4. Kevin Gausman’s Twitchy SwaggerI can’t sit still. That’s hardly a me-only thing, I know, but I just can’t do it. I shuffle poker chips or coins. I hop from one foot to the other, or twiddle my thumbs. I spin a pen in my hands, or drum my fingers on my chair’s armrests. I slide my wedding ring off and then back on. Even when I’m writing on a deadline, I have to get up or spin around in my chair. I’m not alone in this, I know. In fact, Kevin Gausman is a lot like me, at least in this very narrow way.
I can’t get over this stylish flip:
He does that frequently. That’s not what most pitchers do. They grab the ball out of their glove, usually gently, but of course angrily from time to time. You can probably picture the John Lackeys of the world up there glowering while they yank the ball out of their glove disdainfully. But Gausman is pulling off a neat sleight of hand instead. Here, take a look at it in a different game:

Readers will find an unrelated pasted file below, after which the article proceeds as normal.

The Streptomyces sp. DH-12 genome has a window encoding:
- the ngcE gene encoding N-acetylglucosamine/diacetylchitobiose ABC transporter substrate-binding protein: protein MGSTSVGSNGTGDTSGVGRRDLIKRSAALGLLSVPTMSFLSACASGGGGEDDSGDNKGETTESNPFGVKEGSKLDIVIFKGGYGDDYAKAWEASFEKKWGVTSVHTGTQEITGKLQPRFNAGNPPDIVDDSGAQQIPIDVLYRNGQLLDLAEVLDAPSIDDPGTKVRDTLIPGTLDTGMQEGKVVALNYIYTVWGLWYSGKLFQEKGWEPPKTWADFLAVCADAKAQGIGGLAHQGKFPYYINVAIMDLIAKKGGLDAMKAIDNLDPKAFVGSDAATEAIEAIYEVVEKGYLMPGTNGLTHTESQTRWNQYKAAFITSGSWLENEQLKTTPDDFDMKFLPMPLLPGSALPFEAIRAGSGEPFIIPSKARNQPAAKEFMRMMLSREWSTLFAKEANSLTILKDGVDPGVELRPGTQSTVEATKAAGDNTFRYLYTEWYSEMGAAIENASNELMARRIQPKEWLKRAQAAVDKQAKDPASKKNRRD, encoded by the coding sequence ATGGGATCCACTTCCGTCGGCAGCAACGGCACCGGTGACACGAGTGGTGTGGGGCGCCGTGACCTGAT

Even aside from the flip, he’s a lot bouncier than your average pitcher. He moves around while he’s getting signs:
If he forgets to flip it up to himself, sometimes he’ll put the ball back in his glove so he can toss it back out:
That’s just who Gausman is on the mound. Even his delivery feels jagged, with a little more leg movement than you’d expect and a hesitation somehow tucked into the middle of a fluid motion:
What does this have to do with Gausman’s skill on the mound? Nothing, really. But he’s a ton of fun to watch for his mannerisms in addition to being great. Stars: They’re just like us, at least when it comes to the need to keep moving at all times.